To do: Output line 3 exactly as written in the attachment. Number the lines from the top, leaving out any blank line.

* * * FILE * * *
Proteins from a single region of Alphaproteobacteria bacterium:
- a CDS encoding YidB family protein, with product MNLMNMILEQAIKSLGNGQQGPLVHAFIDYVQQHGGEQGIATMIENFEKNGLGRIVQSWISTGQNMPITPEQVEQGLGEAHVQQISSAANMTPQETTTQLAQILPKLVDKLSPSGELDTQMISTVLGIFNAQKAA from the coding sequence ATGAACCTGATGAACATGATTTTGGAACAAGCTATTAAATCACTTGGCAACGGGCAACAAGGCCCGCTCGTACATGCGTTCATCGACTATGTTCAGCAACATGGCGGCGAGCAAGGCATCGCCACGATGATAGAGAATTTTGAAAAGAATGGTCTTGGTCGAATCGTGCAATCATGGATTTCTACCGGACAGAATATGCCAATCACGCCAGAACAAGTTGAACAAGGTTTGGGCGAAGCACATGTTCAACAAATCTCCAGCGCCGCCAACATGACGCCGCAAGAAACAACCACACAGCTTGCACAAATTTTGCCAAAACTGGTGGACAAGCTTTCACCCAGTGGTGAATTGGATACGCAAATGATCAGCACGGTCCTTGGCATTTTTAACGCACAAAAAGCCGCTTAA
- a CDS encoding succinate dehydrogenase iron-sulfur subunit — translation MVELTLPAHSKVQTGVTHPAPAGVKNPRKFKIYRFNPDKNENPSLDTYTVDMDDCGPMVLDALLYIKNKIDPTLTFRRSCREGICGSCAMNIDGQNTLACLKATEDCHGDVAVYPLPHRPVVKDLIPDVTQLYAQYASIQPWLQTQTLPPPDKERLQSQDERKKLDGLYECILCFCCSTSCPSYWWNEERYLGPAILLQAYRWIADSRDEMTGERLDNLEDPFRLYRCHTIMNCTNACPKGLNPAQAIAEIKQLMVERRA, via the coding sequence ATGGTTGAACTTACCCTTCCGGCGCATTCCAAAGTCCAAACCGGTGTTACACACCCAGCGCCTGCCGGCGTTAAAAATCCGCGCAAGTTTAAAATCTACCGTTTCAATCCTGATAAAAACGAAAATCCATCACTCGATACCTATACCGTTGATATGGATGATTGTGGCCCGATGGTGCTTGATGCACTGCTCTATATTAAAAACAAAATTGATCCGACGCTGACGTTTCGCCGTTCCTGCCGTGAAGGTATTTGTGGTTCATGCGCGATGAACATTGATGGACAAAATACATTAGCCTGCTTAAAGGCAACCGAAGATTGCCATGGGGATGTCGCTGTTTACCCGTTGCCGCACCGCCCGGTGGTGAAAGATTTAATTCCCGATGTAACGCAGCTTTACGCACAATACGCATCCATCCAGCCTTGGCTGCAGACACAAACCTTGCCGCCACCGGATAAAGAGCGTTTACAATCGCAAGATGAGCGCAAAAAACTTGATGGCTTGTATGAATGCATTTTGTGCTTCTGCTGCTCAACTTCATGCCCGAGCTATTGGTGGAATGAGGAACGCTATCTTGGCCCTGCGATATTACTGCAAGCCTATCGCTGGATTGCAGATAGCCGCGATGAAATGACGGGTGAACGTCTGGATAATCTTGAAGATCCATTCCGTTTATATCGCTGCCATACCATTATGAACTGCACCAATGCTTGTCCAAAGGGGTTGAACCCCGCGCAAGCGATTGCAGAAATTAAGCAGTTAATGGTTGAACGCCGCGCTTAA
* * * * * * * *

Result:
- a CDS encoding succinate dehydrogenase iron-sulfur subunit — translation MVELTLPAHSKVQTGVTHPAPAGVKNPRKFKIYRFNPDKNENPSLDTYTVDMDDCGPMVLDALLYIKNKIDPTLTFRRSCREGICGSCAMNIDGQNTLACLKATEDCHGDVAVYPLPHRPVVKDLIPDVTQLYAQYASIQPWLQTQTLPPPDKERLQSQDERKKLDGLYECILCFCCSTSCPSYWWNEERYLGPAILLQAYRWIADSRDEMTGERLDNLEDPFRLYRCHTIMNCTNACPKGLNPAQAIAEIKQLMVERRA, via the coding sequence ATGGTTGAACTTACCCTTCCGGCGCATTCCAAAGTCCAAACCGGTGTTACACACCCAGCGCCTGCCGGCGTTAAAAATCCGCGCAAGTTTAAAATCTACCGTTTCAATCCTGATAAAAACGAAAATCCATCACTCGATACCTATACCGTTGATATGGATGATTGTGGCCCGATGGTGCTTGATGCACTGCTCTATATTAAAAACAAAATTGATCCGACGCTGACGTTTCGCCGTTCCTGCCGTGAAGGTATTTGTGGTTCATGCGCGATGAACATTGATGGACAAAATACATTAGCCTGCTTAAAGGCAACCGAAGATTGCCATGGGGATGTCGCTGTTTACCCGTTGCCGCACCGCCCGGTGGTGAAAGATTTAATTCCCGATGTAACGCAGCTTTACGCACAATACGCATCCATCCAGCCTTGGCTGCAGACACAAACCTTGCCGCCACCGGATAAAGAGCGTTTACAATCGCAAGATGAGCGCAAAAAACTTGATGGCTTGTATGAATGCATTTTGTGCTTCTGCTGCTCAACTTCATGCCCGAGCTATTGGTGGAATGAGGAACGCTATCTTGGCCCTGCGATATTACTGCAAGCCTATCGCTGGATTGCAGATAGCCGCGATGAAATGACGGGTGAACGTCTGGATAATCTTGAAGATCCATTCCGTTTATATCGCTGCCATACCATTATGAACTGCACCAATGCTTGTCCAAAGGGGTTGAACCCCGCGCAAGCGATTGCAGAAATTAAGCAGTTAATGGTTGAACGCCGCGCTTAA